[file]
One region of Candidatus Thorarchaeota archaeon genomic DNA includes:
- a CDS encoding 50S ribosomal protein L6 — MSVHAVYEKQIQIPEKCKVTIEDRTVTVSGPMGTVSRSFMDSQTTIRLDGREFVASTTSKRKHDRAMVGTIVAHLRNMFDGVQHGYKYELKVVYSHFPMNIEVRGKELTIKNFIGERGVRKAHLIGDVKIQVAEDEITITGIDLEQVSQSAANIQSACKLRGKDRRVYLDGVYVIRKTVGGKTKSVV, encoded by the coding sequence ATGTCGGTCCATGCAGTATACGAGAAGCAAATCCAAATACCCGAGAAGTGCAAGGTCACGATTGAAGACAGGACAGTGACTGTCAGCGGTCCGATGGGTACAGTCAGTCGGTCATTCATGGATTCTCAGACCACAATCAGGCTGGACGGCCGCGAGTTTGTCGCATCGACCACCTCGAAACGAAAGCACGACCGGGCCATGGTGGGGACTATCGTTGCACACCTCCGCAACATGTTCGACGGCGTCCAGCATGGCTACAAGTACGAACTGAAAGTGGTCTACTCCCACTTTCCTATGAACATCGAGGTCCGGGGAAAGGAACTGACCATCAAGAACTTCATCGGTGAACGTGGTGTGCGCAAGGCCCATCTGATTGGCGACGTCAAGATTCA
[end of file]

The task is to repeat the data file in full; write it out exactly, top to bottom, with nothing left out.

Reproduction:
One region of Candidatus Thorarchaeota archaeon genomic DNA includes:
- a CDS encoding 50S ribosomal protein L6 — MSVHAVYEKQIQIPEKCKVTIEDRTVTVSGPMGTVSRSFMDSQTTIRLDGREFVASTTSKRKHDRAMVGTIVAHLRNMFDGVQHGYKYELKVVYSHFPMNIEVRGKELTIKNFIGERGVRKAHLIGDVKIQVAEDEITITGIDLEQVSQSAANIQSACKLRGKDRRVYLDGVYVIRKTVGGKTKSVV, encoded by the coding sequence ATGTCGGTCCATGCAGTATACGAGAAGCAAATCCAAATACCCGAGAAGTGCAAGGTCACGATTGAAGACAGGACAGTGACTGTCAGCGGTCCGATGGGTACAGTCAGTCGGTCATTCATGGATTCTCAGACCACAATCAGGCTGGACGGCCGCGAGTTTGTCGCATCGACCACCTCGAAACGAAAGCACGACCGGGCCATGGTGGGGACTATCGTTGCACACCTCCGCAACATGTTCGACGGCGTCCAGCATGGCTACAAGTACGAACTGAAAGTGGTCTACTCCCACTTTCCTATGAACATCGAGGTCCGGGGAAAGGAACTGACCATCAAGAACTTCATCGGTGAACGTGGTGTGCGCAAGGCCCATCTGATTGGCGACGTCAAGATTCA